People Who Wear Glasses May Be Smarter Than Everyone Else, According To A Study
Do wear glasses? Good news: You’ve got something that other people don’t (besides the inability to see objects a certain distance away from your face, I mean). According to a new study, people who wear glasses may be smarter than everyone else. The study comes out of the University of Edinburgh and was published recently in the journal Nature Communications — and although it found a lot of other traits to be associated with intelligence, too, it’s the glasses thing that people have latched onto. To be fair, that’s kind of understandable; many of us have, after all, spent a good deal of our lives getting teased for being a four-eyes. I don’t know about you, but as a lifelong spectacles wearer, I feel very validated and a little self-righteous right now.
For the study, the researchers examined data gathered by the UK Biobank and both the Charge consortium and the and Cogent consortium on the hereditary traits of 300,486 participants between the ages of 16 and 102. Based on their analysis, they identified 148 independent genetic loci that can have an effect on general cognitive function — 58 of which we hadn’t known about before (big news!). How various health attributes might impact general cognitive function made up part of the results — and, it turns out, people who had genes indicating they’d need glasses were found to be around 30 percent more likely to have high levels of intelligence.
However, as Hello Giggles pointed out, not all forms of poor vision had a positive correlation with general cognitive function: Myopia — also known as nearsightedness, in which people can see things clearly up close, but have trouble with distance — had the positive correlation; however, hyperopoia — that is, farsightedness, where people can see distance just find, but have trouble with things that are close — didn’t. So, uh… sorry, folks who only need glasses for reading.
But the study’s results are about more than just bragging rights, of course; the implications are huge. Said University of Edinburgh genetic statistician and analysis lead Dr. Gail Davies to the Independent, “This study, the largest genetic study of cognitive function, has identified many genetic differences that contribute to the heritability of thinking skills.” The fact that we now know the “shared genetic effects on health outcomes and brain structure,” Dr. Davies continued, means that we’ve also now got “a foundation for exploring the mechanisms by which these differences influence thinking skills throughout a lifetime.” Lead researcher Professor Ian Deary noted that analyzing the results more closely might help us figure out more about how cognitive function declines as we get older.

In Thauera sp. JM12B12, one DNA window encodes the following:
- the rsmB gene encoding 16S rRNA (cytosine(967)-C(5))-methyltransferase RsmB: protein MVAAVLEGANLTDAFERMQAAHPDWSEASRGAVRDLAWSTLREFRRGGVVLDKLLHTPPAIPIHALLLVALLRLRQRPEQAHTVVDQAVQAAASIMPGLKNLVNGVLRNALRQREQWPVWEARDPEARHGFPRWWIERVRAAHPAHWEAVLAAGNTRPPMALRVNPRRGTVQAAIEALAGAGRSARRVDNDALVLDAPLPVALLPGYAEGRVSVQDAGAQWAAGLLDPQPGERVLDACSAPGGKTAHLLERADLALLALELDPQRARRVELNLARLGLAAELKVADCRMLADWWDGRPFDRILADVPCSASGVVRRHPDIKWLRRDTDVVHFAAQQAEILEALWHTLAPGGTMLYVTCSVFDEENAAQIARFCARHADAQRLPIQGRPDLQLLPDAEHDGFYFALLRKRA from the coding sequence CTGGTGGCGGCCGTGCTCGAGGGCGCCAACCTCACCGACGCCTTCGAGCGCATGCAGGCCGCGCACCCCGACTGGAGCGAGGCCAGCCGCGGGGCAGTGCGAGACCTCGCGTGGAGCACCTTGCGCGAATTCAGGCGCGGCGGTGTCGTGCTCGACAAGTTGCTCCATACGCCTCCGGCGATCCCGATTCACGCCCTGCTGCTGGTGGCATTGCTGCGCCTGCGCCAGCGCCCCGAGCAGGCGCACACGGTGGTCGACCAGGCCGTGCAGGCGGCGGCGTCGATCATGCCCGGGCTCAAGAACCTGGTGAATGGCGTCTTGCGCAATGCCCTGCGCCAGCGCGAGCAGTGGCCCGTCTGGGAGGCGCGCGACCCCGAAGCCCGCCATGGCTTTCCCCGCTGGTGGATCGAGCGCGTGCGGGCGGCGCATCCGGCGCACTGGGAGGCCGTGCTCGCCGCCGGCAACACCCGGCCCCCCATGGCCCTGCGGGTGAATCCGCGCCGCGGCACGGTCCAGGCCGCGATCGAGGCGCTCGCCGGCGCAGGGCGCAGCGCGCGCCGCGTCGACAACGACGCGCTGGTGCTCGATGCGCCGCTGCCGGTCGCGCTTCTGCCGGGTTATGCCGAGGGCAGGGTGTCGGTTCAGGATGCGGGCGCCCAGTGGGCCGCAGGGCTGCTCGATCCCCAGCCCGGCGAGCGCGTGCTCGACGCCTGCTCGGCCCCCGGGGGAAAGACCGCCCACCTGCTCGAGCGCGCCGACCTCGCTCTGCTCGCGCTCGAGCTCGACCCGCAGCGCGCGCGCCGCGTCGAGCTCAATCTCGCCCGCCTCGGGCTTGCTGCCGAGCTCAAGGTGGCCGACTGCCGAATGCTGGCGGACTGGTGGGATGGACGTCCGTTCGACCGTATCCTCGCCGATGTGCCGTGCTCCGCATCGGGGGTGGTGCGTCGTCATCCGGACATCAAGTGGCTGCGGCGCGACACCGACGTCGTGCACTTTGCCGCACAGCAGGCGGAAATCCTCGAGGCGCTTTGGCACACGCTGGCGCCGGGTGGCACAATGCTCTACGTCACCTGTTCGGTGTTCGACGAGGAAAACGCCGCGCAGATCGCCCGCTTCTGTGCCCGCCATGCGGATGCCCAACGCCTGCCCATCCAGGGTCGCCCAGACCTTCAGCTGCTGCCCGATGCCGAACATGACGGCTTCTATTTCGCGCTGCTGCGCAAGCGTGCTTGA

Glasses-wearing wasn’t the only trait the researchers found to be associated with general cognitive function, of course; there’s plenty of other information to dig through here: Smart people were also found to be less likely to have hypertension, suffer heart attacks, develop lung cancer, or have major depressive episodes, as well as being more likely to live longer.
General cognitive function, noted the researchers, matters a great deal when it comes to life outcomes. “Individuals who have higher cognitive function in childhood and adolescence tend to stay longer in education, gain higher educational qualifications, progress to more professional and better-paid jobs, live healthier lives, and live longer,” they wrote — conclusions which are all backed by previous research. But the study didn’t look at causation at all… which is kind of a big gap. After all, a lot of things can factor into how your brain develops — and how your life turns out — than simply what you’ve inherited genetically.
Smarter people, for example, are generally healthier people — but a lot of that is often because they have economic advantages, too: Access to healthy food helps both your body and brain develop better; however, people from low-income communities and food deserts — which are often a result of systemic racism — don’t always have this kind of access, which puts them at a dramatic disadvantage compared to their wealthier, often white counterparts.
Then there’s education: It’s been well-documented that kids from lower-income families often don’t have the same educational access and opportunities that kids from wealthy families do, which can have a ripple effect that people continue to feel all their lives. As Toby Morris’ comic “On A Plate” drives home, two kids could have very different life outcomes based on their economic circumstances growing up, even if they’ve both inherited the same level of intelligence. This, too, affects how your brain and body develop — and how your life develops, as well.
Since this study only focused on genetic traits, I’d be interested to see further research or analysis that sought to find out what happens when you put these traits within the greater context. Environment matters when it comes to intelligence, too; it’s not all just innate talent or what have you.